CLOSE YOUR EYES. TAKE A DEEP BREATH. OPEN YOUR HEART.

SHADY DEL KNIGHT, ADMINISTRATOR

SHADY DEL KNIGHT, ADMINISTRATOR
High School Yearbook Photo

"More than a place, the Shady Dell was and will forever remain a state of mind." Shady Del Knight

"More than a place, the Shady Dell was and will forever remain a state of mind." Shady Del Knight
HELLO STRANGER ..... IT SEEMS LIKE A MIGHTY LONG TIME!

Sunday, September 14, 2014

Cruisin' 1957 With the Rockin' Bird


 It's time to salute another volume 

 of the Cruisin' series and gaze 

 at a few more nostalgic 

 soda pop print ads. 


 The year is 1957.  Let's cruise 

 east to Philly where a deejay 

 known as The Rockin' Bird 

 is flying high at a radio 

 station called Wibbage! 


 Joe Niagara - WIBG, Philadelphia 






 THE HEARTBEATS 

Joe Niagara loved doo-wop and this one,
"A Thousand Miles Away" by the Heartbeats,
was one of the best group ballads of the 50s.

 "A Thousand Miles Away" - Heartbeats 
 (February 1957,  highest chart position #53) 





 SHEP 

 AND THE LIMELITES 

In the spring of 1961 former Heartbeats leader "Shep"
Sheppard gave us another classic doo-wop ballad,
this time with his new group Shep & the Limelites.
"Daddy's Home" nearly topped the pop chart,
halting at position #2 while Roy Orbison's
"Running Scared" and Ricky Nelson's
"Travelin' Man" took turns at #1.

 "Daddy's Home" - Shep & the Limelites 
 (June 1961, highest chart position #2) 







 JOE BENNETT 

 AND THE SPARKLETONES 

In the fall of 1957 South Carolina rock 'n rollers
Joe Bennett & the Sparkletones achieved an impressive
19 week chart run with the frantic paced "Black Slacks,"
a record that finished in the top 20 and gained them
national exposure. To me the Sparkletones sounded
like The Everly Brothers hopped up on Jolt Cola.
I dug what those boys were puttin' down!

 "Black Slacks" - Joe Bennett & the Sparkletones 
 (October 1957, highest chart position #17) 




If "Black Slacks" fit your musical taste try "Penny Loafers
and Bobby Socks" on for size. The Sparkletones' follow-
up single was released in December of 1957 and halted
just shy of the top 40. Although not as big a hit as
"Black Slacks," "Penny Loafers and Bobby Sox" is my
Pick to Click, one of the rockinest records of the 50s!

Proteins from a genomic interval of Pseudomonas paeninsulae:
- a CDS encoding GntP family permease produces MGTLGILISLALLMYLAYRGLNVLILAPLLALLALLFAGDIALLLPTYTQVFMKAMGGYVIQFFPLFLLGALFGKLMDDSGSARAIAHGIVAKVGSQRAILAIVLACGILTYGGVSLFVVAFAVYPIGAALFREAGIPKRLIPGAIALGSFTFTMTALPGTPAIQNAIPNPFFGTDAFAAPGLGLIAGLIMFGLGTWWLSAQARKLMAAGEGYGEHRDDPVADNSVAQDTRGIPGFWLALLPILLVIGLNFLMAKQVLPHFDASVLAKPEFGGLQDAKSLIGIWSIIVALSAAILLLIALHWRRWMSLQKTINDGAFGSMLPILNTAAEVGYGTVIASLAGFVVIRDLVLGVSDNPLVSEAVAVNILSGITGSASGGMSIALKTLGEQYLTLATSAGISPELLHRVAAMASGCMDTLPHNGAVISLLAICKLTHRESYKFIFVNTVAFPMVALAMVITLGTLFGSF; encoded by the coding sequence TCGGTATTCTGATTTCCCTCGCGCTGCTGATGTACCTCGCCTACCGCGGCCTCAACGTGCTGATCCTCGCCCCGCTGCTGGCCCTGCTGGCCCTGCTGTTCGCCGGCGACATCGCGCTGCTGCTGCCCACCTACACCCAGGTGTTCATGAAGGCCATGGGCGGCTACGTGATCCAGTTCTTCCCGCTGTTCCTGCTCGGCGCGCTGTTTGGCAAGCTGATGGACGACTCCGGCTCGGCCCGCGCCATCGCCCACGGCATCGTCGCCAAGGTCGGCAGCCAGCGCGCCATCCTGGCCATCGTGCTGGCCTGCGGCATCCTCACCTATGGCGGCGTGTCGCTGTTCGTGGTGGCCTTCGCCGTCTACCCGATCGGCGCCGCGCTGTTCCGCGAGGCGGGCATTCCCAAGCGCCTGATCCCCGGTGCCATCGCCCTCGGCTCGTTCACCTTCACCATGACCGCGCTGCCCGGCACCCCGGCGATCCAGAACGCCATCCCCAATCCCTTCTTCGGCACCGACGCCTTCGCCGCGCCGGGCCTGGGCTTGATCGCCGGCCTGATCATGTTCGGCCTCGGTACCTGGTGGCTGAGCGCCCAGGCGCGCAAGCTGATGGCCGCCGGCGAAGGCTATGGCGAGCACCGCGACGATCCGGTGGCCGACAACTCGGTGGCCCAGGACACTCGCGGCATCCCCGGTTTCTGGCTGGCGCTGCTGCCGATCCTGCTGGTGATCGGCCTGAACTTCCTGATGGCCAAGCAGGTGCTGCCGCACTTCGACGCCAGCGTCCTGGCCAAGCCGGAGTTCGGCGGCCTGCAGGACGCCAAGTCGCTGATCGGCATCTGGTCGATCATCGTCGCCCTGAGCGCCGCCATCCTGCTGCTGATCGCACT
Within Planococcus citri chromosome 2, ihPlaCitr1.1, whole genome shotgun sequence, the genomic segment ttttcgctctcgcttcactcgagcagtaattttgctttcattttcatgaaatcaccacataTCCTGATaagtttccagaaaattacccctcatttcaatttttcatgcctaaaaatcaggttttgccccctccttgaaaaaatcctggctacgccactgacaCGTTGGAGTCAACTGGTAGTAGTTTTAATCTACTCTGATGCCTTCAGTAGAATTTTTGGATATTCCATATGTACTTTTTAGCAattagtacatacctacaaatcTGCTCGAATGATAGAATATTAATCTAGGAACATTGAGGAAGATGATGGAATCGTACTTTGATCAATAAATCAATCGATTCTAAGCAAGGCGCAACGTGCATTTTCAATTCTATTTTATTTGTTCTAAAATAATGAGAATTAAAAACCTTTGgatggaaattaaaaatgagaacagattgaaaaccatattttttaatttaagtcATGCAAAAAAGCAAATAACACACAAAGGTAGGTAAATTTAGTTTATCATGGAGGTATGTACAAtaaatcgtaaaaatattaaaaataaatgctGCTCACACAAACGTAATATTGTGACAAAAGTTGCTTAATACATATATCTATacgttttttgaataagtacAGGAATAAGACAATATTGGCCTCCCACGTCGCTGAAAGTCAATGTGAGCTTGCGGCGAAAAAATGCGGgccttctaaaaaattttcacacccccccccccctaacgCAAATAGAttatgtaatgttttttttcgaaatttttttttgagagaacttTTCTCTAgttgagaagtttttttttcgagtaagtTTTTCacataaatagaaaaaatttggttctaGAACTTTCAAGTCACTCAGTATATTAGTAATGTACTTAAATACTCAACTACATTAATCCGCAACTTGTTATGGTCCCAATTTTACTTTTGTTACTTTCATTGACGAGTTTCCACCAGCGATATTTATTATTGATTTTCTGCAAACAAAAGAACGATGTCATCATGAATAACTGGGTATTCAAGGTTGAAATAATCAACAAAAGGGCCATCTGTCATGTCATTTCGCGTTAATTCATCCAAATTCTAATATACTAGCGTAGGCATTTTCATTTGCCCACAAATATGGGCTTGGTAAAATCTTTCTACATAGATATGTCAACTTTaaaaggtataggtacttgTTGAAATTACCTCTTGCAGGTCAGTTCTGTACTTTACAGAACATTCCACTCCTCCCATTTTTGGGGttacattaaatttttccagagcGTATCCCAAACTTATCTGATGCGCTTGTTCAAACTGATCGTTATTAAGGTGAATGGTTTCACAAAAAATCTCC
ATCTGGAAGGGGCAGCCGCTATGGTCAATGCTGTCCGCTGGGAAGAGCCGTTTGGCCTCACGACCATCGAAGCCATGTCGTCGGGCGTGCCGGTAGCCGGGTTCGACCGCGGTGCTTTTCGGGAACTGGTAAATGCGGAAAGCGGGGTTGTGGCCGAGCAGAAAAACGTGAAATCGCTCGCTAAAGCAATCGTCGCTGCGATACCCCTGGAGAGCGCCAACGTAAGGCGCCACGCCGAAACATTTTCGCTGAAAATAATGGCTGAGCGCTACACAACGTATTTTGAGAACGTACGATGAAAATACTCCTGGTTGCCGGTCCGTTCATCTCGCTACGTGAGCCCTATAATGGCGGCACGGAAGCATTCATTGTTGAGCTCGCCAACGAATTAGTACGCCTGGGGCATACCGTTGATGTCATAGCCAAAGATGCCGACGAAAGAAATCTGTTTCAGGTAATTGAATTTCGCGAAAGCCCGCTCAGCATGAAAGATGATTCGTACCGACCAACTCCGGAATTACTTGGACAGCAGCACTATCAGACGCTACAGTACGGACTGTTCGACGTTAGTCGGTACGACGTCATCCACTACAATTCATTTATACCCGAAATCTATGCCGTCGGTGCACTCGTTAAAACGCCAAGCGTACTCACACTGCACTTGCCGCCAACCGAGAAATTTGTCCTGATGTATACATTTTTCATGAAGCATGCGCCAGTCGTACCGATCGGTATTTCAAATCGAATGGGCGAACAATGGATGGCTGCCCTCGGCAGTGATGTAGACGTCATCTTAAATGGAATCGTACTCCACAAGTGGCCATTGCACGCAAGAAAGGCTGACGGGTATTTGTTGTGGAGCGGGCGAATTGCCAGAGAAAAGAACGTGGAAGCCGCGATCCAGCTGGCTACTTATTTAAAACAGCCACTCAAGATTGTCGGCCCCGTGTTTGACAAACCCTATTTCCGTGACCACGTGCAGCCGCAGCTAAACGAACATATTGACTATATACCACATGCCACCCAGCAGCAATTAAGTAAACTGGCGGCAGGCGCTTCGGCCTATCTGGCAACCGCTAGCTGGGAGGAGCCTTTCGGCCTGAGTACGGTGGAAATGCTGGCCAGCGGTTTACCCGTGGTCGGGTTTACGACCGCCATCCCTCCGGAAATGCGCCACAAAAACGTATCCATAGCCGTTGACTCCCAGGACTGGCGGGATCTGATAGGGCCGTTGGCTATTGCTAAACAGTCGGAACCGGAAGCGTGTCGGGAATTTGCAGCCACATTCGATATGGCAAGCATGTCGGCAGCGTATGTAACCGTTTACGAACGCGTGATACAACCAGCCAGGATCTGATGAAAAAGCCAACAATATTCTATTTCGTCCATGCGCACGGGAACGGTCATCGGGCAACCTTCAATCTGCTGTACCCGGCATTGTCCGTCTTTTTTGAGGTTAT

"Penny Loafers and Bobby Socks" 
 Joe Bennett & the Sparkletones 
 (December 1957, highest chart position #43) 




By 1957 when I was 7 years old I had already been
playing deejay more than two years in my downstairs
game room. I spent hours at a time sifting through
 stacks of 45s that belonged to my parents and
teenage brother, listening, learning and
evaluating the songs on both sides.


"Don't Be Cruel" and "Hound Dog" by Elvis Presley,
"Wake Up Little Susie" by the Everly Brothers and
"Peggy Sue" by Buddy Holly were a few of the
45s left behind by my brother when he joined
the Air Force and moved away. I played
those records countless times on my
tiny tinny toy turntable.



 JOHNNIE RAY 

My parents loved Johnnie Ray and bought his records.
Although merely a child I could tell that Johnnie had
a certain something, a soulfulness, that set him
apart from most pop singers of the WWII
generation. Johnnie infused songs like "Cry"
and "The Little White Cloud That Cried,"
the A and B sides of a hit 1952 single,
with a pre-rock 'n' roll R&B hipness
that made a connection with young
people. Johnnie became a teen idol.

In 1956 Johnnie waxed "Just Walkin' in the Rain,"
a single that rode the U.S. chart more than half
a year and spent 7 weeks at #1 in the UK.

 "Just Walkin' in the Rain" - Johnnie Ray 
 (single charted 28 weeks from August 1956 
 to March 1957,  highest chart position 
 #2 USA/#1 UK at Christmas 1956) 




My favorite Johnnie Ray single, "Yes Tonight, Josephine,"
came out in the spring of 1957. The record, produced by
Mitch Miller, shot to the Top of the Pops in the UK but
performed more modestly in the U.S., only reaching the
top 20. "Josephine" was closer to rock 'n' roll than the
pop pabulum they were singing on Your Hit Parade
and I spun this platter a gazillion times!

 "Yes Tonight, Josephine" - Johnnie Ray 
 (May 1957, highest chart position #18) 





 Don't miss the next thrill packed 

 episode of Cruisin' coming soon! 


Have a Shady day!